Members of the Chinese exchange trip from last year and this year congregated in the atrium to both reflect on past experiences and to look to the future. Leon Yang / Sagamore Staff.
Members of the Chinese exchange trip from last year and this year congregated in the atrium to both reflect on past experiences and to look to the future. Leon Yang / Sagamore Staff.

Lunar New Year celebrates culture and community

January 29, 2017

Students celebrated the Lunar New Year in the atrium and MLK room on Friday, Jan. 27. The 18th celebration of the day at the high school marked the beginning of the Year of the Rooster. The Lunar New Year celebration was not only an opportunity to celebrate Asian cultures but also cultures from all over the world.  In the MLK room, lampshades hung from the ceilings for decoration. Students ran games at tables surrounding the room as the crowded room bustled with students eager to win pieces of candy.

In one game, students spun a wheel that pointed to ethnic foods from different countries. Another game focused around celebrating the diversity of the international student body. Students lifted pictures of international students to reveal questions. Other games revolved around greetings and fashion trends from around the world. Just outside the MLK room, students lined a long table, serving different foods to others as they streamed in. Money raised will go to nonprofit organizations as well as to scholarships for this year’s Spain trip.

Later in the day, the main program of the celebration took place. In the atrium, members of the Asian Pacific American Club emceed the event, which included performances of diabolos, large yo-yos spun on a long string held by two sticks. Juniors Petra Huang, Dougie Szeto and Miles Leong kept the audience captivated with their daring tricks, one of which featured Headmaster Anthony Meyer catching a yo-yo tossed high into the air.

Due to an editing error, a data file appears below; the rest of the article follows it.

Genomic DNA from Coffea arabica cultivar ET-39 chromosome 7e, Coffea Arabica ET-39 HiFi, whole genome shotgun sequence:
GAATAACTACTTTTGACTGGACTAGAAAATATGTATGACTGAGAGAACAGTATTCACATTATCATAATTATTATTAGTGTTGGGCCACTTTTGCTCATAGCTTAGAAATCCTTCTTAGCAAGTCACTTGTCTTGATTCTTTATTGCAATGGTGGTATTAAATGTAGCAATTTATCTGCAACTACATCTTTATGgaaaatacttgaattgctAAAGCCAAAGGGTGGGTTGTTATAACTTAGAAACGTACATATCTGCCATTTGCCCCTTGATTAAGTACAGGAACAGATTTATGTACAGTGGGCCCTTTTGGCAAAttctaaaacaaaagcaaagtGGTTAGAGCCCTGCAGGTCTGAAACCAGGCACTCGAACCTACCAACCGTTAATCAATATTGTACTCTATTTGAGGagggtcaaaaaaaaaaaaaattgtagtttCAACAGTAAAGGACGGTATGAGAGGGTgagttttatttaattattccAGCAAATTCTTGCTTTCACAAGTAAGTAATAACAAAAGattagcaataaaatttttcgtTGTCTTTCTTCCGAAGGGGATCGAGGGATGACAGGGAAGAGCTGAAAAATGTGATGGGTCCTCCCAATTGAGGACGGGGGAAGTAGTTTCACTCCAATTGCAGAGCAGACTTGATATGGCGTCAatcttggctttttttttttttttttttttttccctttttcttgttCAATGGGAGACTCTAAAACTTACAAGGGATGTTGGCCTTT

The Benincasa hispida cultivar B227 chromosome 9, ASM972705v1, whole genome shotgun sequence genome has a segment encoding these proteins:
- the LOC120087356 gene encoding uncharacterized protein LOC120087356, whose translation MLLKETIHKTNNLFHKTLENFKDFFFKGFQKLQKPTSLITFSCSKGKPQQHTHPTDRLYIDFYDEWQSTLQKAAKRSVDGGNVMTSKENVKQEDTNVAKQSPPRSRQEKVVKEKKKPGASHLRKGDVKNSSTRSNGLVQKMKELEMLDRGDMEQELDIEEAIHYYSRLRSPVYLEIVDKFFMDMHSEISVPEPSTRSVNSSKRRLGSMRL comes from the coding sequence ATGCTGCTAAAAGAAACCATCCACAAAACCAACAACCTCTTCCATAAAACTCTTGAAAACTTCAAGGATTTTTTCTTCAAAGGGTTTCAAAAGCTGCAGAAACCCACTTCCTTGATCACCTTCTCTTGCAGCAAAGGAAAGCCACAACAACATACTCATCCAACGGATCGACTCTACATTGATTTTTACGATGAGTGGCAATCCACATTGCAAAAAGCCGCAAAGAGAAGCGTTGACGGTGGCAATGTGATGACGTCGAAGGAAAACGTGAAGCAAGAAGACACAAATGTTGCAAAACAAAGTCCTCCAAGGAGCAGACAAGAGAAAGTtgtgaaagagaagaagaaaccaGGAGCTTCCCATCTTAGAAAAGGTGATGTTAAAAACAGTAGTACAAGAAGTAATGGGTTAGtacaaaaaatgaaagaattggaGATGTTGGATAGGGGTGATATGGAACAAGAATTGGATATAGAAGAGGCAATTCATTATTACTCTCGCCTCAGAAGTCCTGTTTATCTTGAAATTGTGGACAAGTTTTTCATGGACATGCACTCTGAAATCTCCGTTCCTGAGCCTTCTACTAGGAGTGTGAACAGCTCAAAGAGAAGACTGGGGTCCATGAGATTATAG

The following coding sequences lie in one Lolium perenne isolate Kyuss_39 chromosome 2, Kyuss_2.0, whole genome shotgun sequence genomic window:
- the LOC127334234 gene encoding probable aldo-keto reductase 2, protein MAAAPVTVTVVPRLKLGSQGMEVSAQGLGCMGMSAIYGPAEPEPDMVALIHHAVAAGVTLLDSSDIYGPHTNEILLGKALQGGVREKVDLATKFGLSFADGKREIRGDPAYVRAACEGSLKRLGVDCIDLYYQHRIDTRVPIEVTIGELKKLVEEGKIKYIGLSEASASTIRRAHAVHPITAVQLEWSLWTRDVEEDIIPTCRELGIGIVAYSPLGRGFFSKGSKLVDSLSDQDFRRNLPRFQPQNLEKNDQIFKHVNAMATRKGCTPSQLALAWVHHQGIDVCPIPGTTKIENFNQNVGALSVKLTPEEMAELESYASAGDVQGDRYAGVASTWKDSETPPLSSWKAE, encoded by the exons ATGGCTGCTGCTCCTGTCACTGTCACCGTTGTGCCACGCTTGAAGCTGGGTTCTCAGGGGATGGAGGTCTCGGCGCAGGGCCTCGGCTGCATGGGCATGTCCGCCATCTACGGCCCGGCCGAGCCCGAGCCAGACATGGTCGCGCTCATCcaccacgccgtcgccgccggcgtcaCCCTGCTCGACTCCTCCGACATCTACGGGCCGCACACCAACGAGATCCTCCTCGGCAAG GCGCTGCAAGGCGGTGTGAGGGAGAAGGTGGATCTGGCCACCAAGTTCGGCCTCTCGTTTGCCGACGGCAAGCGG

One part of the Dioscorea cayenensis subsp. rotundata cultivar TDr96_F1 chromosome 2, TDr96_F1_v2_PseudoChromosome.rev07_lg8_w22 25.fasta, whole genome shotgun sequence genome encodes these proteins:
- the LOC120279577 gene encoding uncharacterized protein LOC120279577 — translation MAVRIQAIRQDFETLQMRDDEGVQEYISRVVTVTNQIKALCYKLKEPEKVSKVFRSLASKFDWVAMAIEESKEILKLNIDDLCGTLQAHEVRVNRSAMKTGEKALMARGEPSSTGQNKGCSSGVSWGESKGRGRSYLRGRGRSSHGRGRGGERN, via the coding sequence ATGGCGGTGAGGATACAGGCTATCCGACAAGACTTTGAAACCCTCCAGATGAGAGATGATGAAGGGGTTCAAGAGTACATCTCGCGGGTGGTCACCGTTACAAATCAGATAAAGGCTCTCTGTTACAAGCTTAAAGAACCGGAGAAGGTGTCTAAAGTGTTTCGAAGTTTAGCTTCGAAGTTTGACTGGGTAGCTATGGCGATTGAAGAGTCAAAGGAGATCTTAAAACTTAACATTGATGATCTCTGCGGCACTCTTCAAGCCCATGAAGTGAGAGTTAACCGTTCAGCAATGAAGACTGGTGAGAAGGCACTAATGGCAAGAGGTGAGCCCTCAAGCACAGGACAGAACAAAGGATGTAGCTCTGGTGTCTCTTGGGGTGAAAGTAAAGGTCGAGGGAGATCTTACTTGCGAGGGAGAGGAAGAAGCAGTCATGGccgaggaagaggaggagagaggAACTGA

Other performances included a martial arts performance by senior Mari Goldstein and sophomore Brandon Chin. Their fluid yet fierce movements highlighted the elegance and power of their skills. Another performance included several Chinese exchange students, who performed a traditional Chinese song and dance accompanied by a flute-like instrument.

Towards the end of the program, members of the this year’s Chinese exchange program, as well as those from last year, congregated in the middle of the atrium. Students from last year’s exchange trip gave gifts to the students who will be leaving in two short weeks to live in China. Chemistry teacher Elsbeth Leslie, who accompanied the students last year to China, commented on how students who are part of the exchange trip act as ambassadors for their respective countries.

Louie Goldsmith

The final performance was a lively and a much anticipated one: the lion dance. Two performers cloaked under the costume of the lion participated in a rhythmic and aggressive dance, at one point tossing oranges and even a head of lettuce into the crowd. The crowd cheered loudly as the performance, and the celebration, came to an end.

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